More About the EIS
The EIS is primarily a post-doctoral level program. Most EIS officers hold PhDs or doctoral degrees in medicine, veterinary medicine, or dentistry. A few non-doctoral applicants with MPHs (nurses, PharmDs or physician assistants) are accepted into the program. See Program Eligibility for details.
About 75% of EIS graduates remain in public health at CDC or in state or local health departments. Many become leaders in public health throughout the world.
During the 2-year training program, EIS officers are employees of the CDC and receive a salary and benefits. Salaries range from $65,000 to 90,000 per year, based on qualifications and experience.
Training and Service
Steven K. Galson, MD, MPH (EIS 1986) was appointed Acting Surgeon General in 2007.
EIS provides applied, competency-based training through both classroom and on-the-job experience. The program is modeled after a traditional medical residency program where much of the education occurs through hands-on assignments and mentoring. .
Classroom instruction focuses on epidemiology, biostatistics, public health surveillance, scientific writing, media training, emerging public health issues, and more. Each EIS class begins in July with a 1-month course in Atlanta.
As part of the on-the-job experience EIS officers are required to complete the following activities:
- Conduct or participate in a field investigation of a potentially serious public health problem that requires a timely response
- Design, conduct, and interpret an epidemiological analysis
- Evaluate a public health surveillance system
- Give a public health talk on the officers’ original work or field of study
- Give an oral presentation to a scientific audience
- Communicate complex scientific concepts to a non-scientific audience
- Create a visual aid or graphic to illustrate scientific findings
- Write and submit an abstract as first author
- Write and submit a scientific manuscript for a peer-reviewed journal as first author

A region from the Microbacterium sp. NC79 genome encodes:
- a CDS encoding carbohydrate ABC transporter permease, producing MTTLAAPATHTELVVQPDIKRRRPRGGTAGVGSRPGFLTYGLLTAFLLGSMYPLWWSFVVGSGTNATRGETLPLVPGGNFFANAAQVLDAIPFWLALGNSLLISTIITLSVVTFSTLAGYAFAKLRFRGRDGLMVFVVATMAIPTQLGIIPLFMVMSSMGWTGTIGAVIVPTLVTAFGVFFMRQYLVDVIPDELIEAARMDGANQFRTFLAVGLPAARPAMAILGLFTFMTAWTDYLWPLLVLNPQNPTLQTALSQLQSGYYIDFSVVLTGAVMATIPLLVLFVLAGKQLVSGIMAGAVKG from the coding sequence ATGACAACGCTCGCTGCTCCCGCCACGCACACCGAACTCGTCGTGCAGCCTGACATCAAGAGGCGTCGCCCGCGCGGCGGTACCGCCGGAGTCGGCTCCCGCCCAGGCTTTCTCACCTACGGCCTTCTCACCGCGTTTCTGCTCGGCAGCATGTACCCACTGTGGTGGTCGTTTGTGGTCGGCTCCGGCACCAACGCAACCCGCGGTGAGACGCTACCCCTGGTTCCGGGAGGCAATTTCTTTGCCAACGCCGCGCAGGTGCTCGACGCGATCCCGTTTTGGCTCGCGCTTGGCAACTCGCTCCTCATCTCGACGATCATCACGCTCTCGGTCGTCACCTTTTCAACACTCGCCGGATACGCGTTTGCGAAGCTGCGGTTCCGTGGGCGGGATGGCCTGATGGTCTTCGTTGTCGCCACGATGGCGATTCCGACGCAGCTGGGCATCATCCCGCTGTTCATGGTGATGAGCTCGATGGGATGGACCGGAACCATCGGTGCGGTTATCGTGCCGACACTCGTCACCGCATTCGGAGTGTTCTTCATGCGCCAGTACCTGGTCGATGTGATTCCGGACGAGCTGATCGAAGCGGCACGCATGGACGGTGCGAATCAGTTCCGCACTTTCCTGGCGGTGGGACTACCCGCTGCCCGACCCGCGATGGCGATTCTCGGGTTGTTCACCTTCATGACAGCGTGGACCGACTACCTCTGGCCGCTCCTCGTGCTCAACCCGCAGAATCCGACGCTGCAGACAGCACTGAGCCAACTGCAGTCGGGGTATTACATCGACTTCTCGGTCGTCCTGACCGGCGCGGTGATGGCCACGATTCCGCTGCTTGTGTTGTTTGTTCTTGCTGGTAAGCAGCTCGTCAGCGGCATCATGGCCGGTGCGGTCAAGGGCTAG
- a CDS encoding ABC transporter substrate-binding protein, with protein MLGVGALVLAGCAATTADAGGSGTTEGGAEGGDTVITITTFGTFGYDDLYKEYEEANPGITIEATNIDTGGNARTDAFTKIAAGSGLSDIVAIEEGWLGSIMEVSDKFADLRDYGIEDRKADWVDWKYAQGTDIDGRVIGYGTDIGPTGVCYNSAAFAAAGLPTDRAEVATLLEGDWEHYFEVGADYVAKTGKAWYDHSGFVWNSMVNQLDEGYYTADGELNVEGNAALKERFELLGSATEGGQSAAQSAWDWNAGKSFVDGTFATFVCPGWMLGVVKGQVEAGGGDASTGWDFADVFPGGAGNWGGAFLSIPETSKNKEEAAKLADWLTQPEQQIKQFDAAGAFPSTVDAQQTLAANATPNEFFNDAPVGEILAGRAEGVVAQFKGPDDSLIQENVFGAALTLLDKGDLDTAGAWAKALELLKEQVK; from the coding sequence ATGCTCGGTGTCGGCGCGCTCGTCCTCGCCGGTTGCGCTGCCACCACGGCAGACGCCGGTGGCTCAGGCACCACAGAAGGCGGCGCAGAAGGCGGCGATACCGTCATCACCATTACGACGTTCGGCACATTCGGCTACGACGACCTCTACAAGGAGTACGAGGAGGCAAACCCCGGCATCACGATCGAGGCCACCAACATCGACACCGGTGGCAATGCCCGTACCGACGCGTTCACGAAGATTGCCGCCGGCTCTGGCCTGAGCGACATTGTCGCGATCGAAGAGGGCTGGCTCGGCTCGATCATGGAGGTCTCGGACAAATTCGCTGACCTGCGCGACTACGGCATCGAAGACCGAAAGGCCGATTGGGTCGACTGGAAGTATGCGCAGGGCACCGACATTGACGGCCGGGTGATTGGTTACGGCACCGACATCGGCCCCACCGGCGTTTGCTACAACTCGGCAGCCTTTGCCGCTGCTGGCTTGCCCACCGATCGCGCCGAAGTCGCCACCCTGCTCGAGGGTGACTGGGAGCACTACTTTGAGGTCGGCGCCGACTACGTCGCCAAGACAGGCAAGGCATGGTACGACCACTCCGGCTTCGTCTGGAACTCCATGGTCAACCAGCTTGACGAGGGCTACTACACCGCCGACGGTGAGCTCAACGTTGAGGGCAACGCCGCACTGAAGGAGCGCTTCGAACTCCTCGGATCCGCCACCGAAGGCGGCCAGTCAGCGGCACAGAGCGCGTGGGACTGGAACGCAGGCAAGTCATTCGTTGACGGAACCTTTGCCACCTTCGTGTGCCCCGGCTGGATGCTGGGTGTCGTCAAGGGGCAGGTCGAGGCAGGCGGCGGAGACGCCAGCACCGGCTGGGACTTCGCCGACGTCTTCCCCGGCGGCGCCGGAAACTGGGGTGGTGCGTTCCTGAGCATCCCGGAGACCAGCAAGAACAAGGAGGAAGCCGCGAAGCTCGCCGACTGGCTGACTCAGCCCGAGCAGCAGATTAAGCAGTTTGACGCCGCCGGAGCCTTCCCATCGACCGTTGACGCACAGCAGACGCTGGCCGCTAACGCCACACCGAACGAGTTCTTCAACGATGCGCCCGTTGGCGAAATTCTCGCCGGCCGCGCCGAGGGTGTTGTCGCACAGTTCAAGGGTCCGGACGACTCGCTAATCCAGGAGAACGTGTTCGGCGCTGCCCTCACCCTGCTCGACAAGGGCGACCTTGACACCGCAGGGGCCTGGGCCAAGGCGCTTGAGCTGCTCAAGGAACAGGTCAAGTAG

- Write and submit a concise public health update communicating timely information as the primary author
- Provide service to the agency
During the EIS assignment, officers provide service to CDC and our public health partners. EIS officers also respond to urgent or emergent public health problems. Each year, officers support more than 100 field investigations in the United States and around the world.
EIS officers work in health departments throughout the U.S. or at CDC. Below is a list of program areas in which EIS officers may be assigned. Although international work may be part of any EIS assignment, no assignments are based outside the U.S.
- Center for Global Health
- EIS Field Assignments
Health departments throughout the U.S.
- National Center for Chronic Disease Prevention and Health Promotion
- National Center for Emerging and Zoonotic Infectious Diseases
- National Center for Environmental Health and Agency for Toxic Substances and Disease Registry
- National Center for Health Statistics
- National Center for HIV/AIDS, Viral Hepatitis, STD and TB Prevention
- National Center for Immunization and Respiratory Diseases
- National Center for Injury Prevention and Control
- National Center on Birth Defects and Developmental Disabilities
- National Institute for Occupational Safety and Health
- Office of Public Health Preparedness and Response
- Office of State, Tribal, Local and Territorial Support
- Office of Surveillance, Epidemiology, and Laboratory Services